History of the “Markets” of Trajan

The history of the “Markets” of Trajan started with the planning of certain proprietary works during the construction of the last and greatest of all the imperial forums, that of Trajan. Even if we have clear accounts to classify the Markets of Trajan, ancient records do not offer steadfast evidence on the imperial financers and the conceptual origins of the project. The most plausible explanation is that the great complex was perhaps conceived as a sole unit along with the neighbouring forum.

Veduta generale del complesso dei Mercati di Traiano
Veduta generale del complesso dei Mercati di Traiano

It is highly likely that the complex had already been ordered by Emperor Domitian and taxation stamps, the only direct source available, show an index number consistent with the Domitian era. A theory further sustained by our knowledge of the ambitious building programme envisaged by this emperor. Another premise puts the selling off of a notable quantity of stockpiled bricks and building materials after the emperor’s murder as the main impetus for the construction of the complex. However, archaeological data gathered in recent studies (2003-2007) seem to indicate that preliminary works for an imposing architectural complex had already began under Domitian. Works included terracing walls and sewage piping.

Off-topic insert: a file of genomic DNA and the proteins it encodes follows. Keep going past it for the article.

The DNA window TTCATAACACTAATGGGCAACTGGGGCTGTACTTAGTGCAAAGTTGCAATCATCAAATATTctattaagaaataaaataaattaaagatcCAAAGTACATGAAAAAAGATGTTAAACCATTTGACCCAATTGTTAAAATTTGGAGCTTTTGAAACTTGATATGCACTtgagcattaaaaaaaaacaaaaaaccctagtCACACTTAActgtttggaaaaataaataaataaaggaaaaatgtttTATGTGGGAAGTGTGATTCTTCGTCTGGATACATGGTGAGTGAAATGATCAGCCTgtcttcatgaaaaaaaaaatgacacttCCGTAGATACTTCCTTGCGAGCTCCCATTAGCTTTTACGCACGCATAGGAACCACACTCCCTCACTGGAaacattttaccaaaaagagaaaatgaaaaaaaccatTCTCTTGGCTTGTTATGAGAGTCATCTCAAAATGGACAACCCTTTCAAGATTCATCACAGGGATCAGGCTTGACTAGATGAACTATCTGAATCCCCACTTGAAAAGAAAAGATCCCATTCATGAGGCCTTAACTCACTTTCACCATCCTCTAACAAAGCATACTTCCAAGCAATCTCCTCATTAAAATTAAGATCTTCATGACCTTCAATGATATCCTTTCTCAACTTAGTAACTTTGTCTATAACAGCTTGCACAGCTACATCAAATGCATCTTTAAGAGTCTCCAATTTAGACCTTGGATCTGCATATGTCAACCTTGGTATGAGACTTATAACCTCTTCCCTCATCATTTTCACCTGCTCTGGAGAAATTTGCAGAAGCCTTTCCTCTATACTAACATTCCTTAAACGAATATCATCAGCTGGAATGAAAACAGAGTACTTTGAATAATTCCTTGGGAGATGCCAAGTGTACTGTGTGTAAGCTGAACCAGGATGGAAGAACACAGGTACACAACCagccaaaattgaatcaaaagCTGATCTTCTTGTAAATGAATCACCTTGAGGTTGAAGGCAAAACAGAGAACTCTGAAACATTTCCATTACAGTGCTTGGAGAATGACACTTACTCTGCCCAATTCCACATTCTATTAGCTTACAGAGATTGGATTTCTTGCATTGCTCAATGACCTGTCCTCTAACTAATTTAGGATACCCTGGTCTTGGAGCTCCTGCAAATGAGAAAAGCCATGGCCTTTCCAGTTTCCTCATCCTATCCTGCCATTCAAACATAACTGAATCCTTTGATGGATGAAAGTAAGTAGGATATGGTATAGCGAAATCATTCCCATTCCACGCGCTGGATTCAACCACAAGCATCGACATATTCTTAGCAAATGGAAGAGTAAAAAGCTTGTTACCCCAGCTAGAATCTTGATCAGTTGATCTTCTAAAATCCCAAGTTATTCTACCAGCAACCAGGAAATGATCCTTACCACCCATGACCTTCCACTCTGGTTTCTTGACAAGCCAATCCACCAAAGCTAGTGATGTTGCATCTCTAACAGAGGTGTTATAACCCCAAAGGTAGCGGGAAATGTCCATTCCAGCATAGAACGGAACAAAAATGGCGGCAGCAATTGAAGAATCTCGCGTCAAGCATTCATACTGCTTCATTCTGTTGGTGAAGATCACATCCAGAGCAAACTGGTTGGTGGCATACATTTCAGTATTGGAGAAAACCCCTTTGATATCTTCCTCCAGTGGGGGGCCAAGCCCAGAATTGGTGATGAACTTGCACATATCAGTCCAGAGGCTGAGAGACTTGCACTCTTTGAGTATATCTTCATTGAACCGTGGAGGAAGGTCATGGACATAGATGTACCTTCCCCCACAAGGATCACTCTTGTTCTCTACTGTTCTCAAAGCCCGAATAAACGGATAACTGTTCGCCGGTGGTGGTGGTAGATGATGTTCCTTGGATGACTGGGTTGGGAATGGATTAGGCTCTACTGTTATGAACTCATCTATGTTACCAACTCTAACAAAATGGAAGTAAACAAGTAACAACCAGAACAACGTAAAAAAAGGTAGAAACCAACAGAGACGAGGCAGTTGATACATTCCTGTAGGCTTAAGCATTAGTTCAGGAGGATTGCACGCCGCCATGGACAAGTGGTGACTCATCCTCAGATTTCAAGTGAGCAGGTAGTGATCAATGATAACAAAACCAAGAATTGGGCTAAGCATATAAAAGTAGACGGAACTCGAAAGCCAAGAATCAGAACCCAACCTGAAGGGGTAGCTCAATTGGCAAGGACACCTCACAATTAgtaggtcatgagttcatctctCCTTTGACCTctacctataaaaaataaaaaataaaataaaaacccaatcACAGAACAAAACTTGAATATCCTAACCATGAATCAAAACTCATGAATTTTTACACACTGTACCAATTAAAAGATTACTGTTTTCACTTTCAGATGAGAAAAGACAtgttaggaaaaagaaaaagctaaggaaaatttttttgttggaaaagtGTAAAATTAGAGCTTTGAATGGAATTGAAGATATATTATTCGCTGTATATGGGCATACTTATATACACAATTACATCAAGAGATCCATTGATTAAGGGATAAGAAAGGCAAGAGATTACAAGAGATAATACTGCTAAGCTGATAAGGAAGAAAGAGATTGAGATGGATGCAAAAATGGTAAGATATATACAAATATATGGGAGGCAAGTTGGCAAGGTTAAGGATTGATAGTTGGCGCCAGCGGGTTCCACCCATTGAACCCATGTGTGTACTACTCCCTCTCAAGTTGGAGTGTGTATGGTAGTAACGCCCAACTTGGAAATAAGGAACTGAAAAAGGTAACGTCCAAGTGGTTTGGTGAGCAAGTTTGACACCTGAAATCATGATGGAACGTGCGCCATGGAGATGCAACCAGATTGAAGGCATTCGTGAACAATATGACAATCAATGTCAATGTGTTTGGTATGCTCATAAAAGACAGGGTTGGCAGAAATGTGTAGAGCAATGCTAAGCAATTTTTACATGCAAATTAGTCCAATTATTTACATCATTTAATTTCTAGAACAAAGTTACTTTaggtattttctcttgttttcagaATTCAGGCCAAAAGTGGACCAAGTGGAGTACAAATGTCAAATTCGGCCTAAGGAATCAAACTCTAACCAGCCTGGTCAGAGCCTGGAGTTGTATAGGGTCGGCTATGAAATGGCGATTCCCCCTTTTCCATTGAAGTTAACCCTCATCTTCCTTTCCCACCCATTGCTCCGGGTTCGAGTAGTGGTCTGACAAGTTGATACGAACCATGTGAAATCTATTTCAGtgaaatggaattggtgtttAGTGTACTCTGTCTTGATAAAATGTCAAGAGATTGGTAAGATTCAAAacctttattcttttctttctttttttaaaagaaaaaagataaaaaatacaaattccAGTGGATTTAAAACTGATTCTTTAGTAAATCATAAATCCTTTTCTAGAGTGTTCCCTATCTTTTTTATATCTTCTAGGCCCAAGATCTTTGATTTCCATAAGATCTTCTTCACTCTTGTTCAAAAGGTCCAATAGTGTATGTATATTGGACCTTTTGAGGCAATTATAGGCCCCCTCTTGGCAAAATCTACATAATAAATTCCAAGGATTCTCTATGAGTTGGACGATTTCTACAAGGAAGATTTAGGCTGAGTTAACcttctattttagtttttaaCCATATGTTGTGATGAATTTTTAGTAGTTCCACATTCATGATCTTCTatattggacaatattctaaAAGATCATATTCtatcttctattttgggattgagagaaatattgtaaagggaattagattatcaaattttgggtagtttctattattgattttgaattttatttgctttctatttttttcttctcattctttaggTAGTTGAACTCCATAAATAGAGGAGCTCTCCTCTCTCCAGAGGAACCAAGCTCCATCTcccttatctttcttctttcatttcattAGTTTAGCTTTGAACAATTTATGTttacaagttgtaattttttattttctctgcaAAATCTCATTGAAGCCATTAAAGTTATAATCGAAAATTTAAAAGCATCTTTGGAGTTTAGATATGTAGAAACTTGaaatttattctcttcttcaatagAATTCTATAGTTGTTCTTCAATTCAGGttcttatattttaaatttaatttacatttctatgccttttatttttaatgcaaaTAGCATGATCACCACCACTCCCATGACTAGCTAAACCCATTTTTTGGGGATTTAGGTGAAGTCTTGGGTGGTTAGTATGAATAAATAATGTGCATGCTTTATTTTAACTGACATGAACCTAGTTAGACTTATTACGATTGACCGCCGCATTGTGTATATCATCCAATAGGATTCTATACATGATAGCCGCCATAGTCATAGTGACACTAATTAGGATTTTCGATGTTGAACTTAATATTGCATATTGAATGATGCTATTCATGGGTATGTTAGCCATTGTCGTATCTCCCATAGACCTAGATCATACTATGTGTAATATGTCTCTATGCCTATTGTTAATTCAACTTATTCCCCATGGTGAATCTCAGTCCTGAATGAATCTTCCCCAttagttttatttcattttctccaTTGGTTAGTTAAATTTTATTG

Current knowledge leaves little to support the traditional interpretation of the structure as having a primarily commercial use. Recent archaeological discoveries have been fundamental in contributing to a rereading of the complex. Inscriptions on the structure’s main beams, which were reused as braces in the ground works for the Milizie Gardens, make testament to a procurator fori traiani, one Horatius Rogatus, who would have restored the forum after a fire in the 3rd century AD.

The functional differences of the various buildings that make up the Markets of Trajan are evident that the lower section had close association with activities administered by the adjacent forum with the upper section instead being dedicated to activities of a more managerial and administrative nature.